Indian Cricket on a Sticky Wicket?

21 Jan,2022

 

 

By Shailesh Kapoor

 

Shailesh KapoorCricket is an expensive sport from a media perspective, even a minor loss in fan base can be a source of concern. Broadcasters have to shell out more for cricket rights with each passing year, and ad

 

January 2022 has been the most unpleasant month for Indian men’s cricket team in many years. The team lost two Test matches and one ODI in South Africa, all from winnable positions. The remaining two ODIs may put that streak to an end, but it’s been a poor start to the year on all accounts. Even more so because of the unexpected decision by Virat Kohli to quit the Test captaincy.

 

Cricket is by far the most popular sport in India. In our soon-to-be-released report on the sports category, the estimated number of cricket fans in India are almost three times the No 2 sport on the list. The consistency in the Indian team’s performance has managed to keep the sport relevant, especially to the younger audience. However, it now seems that the purple patch is over. The ICC recently announced its World XIs for 2021, and no Indian makes it to the ODI or the T20 teams.

 

There’s, of course, the IPL to ensure that cricket remains exciting and relevant. In the report mentioned above, IPL emerged as having a stronger following than all forms of nation vs. nation cricket, including T20s.

 

MS Dhoni and Virat Kohli have been the two icons around which the sport, even IPL, has been built over the last decade. The former has retired, and the latter, we know by now, can come up with surprise career decisions without any prior notice. Except Rishabh Pant and Jasprit Bumrah, there are no younger stars who carry an aura around them. And despite all the talent that the IPL unravels, the batting middle order is the weakest in the last 30 years.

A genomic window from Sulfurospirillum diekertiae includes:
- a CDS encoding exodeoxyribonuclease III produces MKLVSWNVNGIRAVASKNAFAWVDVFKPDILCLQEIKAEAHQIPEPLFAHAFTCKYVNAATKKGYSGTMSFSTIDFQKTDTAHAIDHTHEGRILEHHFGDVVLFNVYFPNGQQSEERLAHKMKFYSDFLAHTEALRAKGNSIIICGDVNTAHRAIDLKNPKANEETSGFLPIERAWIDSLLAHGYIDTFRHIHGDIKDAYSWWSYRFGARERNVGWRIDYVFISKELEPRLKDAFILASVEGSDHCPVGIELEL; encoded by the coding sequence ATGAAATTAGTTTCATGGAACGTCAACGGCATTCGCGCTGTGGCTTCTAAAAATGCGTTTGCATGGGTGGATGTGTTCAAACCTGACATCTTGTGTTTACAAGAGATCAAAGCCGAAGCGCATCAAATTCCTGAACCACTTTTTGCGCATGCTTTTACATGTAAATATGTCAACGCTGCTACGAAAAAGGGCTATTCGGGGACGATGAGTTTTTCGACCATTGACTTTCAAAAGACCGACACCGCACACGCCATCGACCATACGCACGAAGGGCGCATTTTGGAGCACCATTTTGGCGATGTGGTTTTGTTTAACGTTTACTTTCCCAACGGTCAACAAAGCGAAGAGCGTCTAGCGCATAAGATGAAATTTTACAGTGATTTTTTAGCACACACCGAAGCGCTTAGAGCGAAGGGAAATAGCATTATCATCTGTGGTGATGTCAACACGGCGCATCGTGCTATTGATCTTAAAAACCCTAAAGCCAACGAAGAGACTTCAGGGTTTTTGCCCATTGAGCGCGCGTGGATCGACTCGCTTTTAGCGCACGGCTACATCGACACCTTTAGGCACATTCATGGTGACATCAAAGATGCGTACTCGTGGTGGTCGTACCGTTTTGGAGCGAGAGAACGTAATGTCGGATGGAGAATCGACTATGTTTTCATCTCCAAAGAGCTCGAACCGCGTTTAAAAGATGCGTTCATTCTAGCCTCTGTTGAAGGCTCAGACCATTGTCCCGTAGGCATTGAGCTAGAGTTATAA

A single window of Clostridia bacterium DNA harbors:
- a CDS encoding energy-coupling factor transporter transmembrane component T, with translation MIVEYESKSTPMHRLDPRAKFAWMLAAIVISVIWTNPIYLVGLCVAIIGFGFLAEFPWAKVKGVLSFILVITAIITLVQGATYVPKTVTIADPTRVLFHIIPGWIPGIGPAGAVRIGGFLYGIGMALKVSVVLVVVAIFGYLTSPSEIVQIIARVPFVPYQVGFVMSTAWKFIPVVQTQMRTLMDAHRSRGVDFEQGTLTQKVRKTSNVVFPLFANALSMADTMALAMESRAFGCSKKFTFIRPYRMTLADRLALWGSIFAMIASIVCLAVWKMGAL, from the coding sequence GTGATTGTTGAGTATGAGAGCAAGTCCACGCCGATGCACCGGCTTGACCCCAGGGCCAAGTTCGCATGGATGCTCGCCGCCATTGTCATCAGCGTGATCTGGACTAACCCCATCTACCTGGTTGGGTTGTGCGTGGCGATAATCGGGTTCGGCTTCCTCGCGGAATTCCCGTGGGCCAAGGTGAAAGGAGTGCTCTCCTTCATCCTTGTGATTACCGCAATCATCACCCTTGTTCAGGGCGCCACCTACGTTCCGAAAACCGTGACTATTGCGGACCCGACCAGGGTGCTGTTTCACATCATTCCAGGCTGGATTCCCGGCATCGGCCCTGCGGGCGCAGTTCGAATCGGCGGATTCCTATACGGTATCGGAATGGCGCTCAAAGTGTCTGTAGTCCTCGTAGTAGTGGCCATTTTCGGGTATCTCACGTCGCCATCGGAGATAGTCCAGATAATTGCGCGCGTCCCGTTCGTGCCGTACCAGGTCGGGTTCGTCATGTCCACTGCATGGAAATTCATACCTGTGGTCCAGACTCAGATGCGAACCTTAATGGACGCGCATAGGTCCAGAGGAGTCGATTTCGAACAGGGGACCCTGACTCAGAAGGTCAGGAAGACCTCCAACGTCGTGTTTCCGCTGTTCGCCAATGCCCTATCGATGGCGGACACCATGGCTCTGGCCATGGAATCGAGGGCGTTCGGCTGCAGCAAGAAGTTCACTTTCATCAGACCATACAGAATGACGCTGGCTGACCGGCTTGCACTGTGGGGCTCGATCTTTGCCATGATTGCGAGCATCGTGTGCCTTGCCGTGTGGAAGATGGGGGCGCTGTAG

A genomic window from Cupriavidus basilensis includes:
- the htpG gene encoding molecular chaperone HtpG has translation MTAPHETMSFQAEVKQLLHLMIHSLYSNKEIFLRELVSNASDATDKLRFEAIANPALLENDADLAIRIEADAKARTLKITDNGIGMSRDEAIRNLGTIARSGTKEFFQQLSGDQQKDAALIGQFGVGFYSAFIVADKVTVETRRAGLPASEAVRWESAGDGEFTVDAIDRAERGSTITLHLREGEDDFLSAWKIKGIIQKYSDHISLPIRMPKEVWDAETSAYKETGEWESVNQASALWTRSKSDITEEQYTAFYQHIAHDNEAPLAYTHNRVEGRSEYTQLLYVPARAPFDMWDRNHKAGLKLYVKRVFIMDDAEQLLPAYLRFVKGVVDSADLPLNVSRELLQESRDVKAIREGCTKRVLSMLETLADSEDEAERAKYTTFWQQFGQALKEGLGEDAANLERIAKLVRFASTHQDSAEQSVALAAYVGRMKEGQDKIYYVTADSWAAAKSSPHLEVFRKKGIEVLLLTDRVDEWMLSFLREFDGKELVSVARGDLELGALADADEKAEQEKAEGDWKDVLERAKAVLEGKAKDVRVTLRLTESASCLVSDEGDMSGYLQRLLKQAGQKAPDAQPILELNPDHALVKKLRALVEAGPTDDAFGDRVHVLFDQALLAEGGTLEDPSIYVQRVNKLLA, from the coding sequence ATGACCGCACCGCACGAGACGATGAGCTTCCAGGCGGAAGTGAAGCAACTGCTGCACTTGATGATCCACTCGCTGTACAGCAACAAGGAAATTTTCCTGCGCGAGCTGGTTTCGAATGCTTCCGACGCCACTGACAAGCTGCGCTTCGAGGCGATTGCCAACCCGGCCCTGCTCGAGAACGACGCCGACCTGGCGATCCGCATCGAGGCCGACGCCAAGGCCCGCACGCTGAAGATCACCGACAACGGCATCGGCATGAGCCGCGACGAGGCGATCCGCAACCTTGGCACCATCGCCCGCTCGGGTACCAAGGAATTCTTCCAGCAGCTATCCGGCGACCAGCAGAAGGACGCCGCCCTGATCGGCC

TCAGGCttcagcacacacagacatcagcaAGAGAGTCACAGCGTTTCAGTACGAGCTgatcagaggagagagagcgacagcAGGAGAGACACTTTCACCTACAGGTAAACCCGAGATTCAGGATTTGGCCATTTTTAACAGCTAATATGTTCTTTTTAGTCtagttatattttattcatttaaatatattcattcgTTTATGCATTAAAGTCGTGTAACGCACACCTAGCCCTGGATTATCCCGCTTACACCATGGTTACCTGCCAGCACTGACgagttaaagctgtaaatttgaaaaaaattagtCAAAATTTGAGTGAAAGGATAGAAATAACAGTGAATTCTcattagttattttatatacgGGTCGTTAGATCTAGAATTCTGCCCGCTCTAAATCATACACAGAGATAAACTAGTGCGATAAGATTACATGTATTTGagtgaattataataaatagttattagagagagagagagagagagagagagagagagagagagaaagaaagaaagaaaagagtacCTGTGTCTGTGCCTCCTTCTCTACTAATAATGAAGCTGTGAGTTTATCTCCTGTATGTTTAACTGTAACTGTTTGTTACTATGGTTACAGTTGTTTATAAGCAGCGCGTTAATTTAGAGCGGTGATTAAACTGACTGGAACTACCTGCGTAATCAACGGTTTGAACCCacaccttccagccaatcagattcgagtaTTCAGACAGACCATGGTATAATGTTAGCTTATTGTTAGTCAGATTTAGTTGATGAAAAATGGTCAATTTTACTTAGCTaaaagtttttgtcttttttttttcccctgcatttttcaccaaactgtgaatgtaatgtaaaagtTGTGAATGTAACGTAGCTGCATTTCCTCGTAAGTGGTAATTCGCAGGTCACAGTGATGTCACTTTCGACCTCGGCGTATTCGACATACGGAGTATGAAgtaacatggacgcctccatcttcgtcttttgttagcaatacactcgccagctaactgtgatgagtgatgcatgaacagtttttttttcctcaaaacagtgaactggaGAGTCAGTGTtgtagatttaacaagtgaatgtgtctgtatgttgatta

The Indian cricket team last saw an extended lean patch in the 90s, when they were winning very little overseas. But there was one Sachin Tendulkar then to keep the interest in the sport alive. And there was no competition from other sports, such as kabaddi or football either. We are in a different era today, and a lean patch, if it comes, may be trickier to dodge. Football is a younger sport in India than cricket, and it can make significant inroads as a result.

 

It’s not to say that cricket runs any risk of losing its no. 1 status in what is still a one-sport nation. That’s not happening in our lifetime. But because cricket is an expensive sport from a media perspective, even a minor loss in fan base can be a source of concern. Broadcasters have to shell out more for cricket rights with each passing year, and advertising on cricket is becoming increasingly unaffordable for many brands. This commercial model, which is driven by IPL at its heart, did not exist in the 1990s and the 2000s, when the team used to win some and lose some. This model is based on the implicit foundation that India generally wins. But what if that is not true from 2022?

 

As a fan, I hope it doesn’t come to that. But if it does, a lot of calculations may go awry.

 

 

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